Swift Driver Error Handling Guide


Error Types

The driver uses errors to communicate that an operation failed, an assumption wasn’t met, or that the user did something incorrectly. Applications that use the driver can in turn catch these errors and respond appropriately without crashing or resulting in an otherwise inconsistent state. To correctly model the different sources of errors, the driver defines three separate categories of errors (MongoServerError, MongoUserError, MongoRuntimeError), each of which are protocols that inherit from the MongoErrorProtocol protocol. These protocols are defined in MongoError.swift, and the structs that conform to them are outlined here. The documentation for every public function that throws lists some of the errors that could possibly be thrown and the reasons they might be. The errors listed there are not comprehensive but will generally cover the most common cases.

Server Errors

Server errors correspond to failures that occur in the database itself and are returned to the driver via some response to a command. Each error that conforms to ServerError contains at least one error code representing what went wrong on the server.

For an enumeration of the possible server error codes, see this list.

The possible errors that conform to MongoServerError are as follows:

  • MongoError.CommandError:
    • Thrown when commands experience errors server side that prevent execution.
    • Example command failures include failure to parse, operation aborted by the user, and unexpected errors during execution.
  • MongoError.WriteError
    • Thrown when a single write command fails on the server (e.g. insertOne, updateOne, updateMany).
  • MongoError.BulkWriteError

User Errors

User applications can sometimes cause errors by using the driver incorrectly (e.g. by passing invalid argument combinations). This category of error covers those cases.

The possible errors that conform to MongoUserError are as follows:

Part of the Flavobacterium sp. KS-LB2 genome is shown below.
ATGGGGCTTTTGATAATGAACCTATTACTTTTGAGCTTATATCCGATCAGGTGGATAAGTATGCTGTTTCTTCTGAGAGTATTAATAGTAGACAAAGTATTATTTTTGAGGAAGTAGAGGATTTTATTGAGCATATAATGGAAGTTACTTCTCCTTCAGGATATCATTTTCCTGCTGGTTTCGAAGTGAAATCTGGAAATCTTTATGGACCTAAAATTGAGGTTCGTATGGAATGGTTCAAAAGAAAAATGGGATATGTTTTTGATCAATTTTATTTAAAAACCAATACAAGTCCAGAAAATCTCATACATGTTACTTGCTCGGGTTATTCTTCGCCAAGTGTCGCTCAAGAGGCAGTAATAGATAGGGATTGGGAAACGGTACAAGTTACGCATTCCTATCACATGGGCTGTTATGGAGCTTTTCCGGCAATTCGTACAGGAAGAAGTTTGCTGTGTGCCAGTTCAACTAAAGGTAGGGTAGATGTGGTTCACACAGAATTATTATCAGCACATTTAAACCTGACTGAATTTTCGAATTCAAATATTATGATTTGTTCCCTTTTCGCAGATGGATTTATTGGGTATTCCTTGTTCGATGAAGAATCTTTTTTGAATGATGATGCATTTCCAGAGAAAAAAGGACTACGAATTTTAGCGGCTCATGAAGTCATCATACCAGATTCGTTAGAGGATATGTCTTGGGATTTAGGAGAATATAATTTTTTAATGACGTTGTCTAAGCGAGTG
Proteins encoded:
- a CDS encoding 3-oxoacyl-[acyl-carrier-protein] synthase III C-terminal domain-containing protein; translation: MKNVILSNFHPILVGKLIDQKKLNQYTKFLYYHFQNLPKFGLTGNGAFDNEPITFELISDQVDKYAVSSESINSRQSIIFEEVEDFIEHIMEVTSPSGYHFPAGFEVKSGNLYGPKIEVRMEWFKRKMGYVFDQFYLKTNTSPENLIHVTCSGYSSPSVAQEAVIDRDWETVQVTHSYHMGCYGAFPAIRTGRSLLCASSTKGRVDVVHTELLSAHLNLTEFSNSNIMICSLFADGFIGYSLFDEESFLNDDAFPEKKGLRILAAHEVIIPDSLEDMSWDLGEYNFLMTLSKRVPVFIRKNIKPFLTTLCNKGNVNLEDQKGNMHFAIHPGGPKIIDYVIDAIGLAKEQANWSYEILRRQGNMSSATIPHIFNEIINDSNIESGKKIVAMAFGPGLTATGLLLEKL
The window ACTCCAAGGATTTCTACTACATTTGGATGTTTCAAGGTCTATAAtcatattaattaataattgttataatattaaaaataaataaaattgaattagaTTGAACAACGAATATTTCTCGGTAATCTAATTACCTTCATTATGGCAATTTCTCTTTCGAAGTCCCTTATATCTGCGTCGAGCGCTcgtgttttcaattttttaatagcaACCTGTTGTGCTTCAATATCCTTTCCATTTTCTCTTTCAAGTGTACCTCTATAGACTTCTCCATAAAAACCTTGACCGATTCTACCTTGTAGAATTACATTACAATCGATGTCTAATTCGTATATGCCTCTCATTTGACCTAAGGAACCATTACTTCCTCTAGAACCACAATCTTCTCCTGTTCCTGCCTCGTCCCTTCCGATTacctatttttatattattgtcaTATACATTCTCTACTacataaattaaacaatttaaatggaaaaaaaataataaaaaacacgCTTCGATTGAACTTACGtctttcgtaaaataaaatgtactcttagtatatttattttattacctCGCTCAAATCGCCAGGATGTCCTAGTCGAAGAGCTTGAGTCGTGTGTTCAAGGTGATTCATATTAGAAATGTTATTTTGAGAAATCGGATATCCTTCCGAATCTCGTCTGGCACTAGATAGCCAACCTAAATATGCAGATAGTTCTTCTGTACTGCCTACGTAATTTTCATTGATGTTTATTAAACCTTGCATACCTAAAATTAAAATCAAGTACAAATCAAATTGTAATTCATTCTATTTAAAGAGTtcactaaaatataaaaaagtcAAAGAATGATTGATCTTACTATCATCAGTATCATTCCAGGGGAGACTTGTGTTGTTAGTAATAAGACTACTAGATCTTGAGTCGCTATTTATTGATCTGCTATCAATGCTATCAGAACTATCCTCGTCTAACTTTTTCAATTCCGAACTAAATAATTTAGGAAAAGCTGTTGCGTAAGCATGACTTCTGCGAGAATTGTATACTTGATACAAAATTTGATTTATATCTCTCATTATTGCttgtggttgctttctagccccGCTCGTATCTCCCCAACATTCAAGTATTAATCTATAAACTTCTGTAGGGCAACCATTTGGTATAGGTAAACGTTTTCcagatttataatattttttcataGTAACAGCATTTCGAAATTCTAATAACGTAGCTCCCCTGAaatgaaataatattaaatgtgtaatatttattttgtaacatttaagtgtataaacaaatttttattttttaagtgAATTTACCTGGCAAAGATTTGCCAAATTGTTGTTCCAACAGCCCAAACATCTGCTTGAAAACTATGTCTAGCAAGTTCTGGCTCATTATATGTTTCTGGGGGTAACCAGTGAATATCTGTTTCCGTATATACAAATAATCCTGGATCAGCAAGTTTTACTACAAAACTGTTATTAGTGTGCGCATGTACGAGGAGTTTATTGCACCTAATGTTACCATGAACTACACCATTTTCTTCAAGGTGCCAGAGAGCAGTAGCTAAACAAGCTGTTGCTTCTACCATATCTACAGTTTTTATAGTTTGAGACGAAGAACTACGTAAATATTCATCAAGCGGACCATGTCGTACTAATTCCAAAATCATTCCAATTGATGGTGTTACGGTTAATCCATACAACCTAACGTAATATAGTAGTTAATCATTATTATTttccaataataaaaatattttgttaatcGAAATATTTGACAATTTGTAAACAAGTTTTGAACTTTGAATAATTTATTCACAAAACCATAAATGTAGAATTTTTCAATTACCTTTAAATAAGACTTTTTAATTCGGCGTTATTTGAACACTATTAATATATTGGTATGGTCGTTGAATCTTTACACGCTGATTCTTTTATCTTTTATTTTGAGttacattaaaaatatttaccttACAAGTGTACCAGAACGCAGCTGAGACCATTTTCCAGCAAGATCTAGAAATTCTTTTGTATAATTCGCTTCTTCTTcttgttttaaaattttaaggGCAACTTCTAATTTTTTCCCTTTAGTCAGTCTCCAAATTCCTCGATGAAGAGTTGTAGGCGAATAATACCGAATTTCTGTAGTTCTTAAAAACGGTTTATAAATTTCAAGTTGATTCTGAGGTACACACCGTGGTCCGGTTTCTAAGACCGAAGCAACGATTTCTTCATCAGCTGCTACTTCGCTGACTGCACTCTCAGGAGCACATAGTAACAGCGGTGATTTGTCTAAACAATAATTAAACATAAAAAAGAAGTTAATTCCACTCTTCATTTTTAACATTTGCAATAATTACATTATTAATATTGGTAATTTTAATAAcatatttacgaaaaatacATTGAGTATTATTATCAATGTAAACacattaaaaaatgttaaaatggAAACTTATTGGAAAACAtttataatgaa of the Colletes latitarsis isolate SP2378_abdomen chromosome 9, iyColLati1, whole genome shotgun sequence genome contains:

Runtime Errors

The driver may experience errors that happen at runtime unexpectedly. These errors don’t fit neatly into the categories of occurring only server-side or only as part of the user’s fault, so they are represented by their own set of cases.

The MongoRuntimeError cases are as follows:

  • MongoError.InternalError
    • Thrown when something is null when it shouldn’t be, the driver has an internal failure, or MongoSwift cannot understand a server response.
    • This is generally indicative of a bug somewhere in the driver stack or a system related failure (e.g. a memory allocation failure). If you experience an error that you think is the result of a bug, please file a bug report on GitHub or our Jira project.
  • MongoError.ConnectionError
    • Thrown during any connection establishment / socket related errors.
    • This error also conforms to LabeledError.
  • MongoError.AuthenticationError
    • Thrown when the driver is not authorized to perform a requested command (e.g. due to invalid credentials)
  • MongoError.ServerSelectionError
    • Thrown when the driver was unable to select a server for an operation (e.g. due to a timeout or unsatisfiable read preference)


    See the official MongoDB documentation for more information.

Error Labels

Some types of errors may contain more specific information describing the context in which they occured. Such errors conform to the MongoLabeledError protocol, and the extra information is conveyed through the errorLabels property. Specifically, any server error or connection related error may contain labels.

The following error labels are currently defined. Future versions of MongoDB may introduce new labels:

  • TransientTransactionError:
    • Within a multi-document transaction, certain errors can leave the transaction in an unknown or aborted state. These include write conflicts, primary stepdowns, and network errors. In response, the application should abort the transaction and try the same sequence of operations again in a new transaction.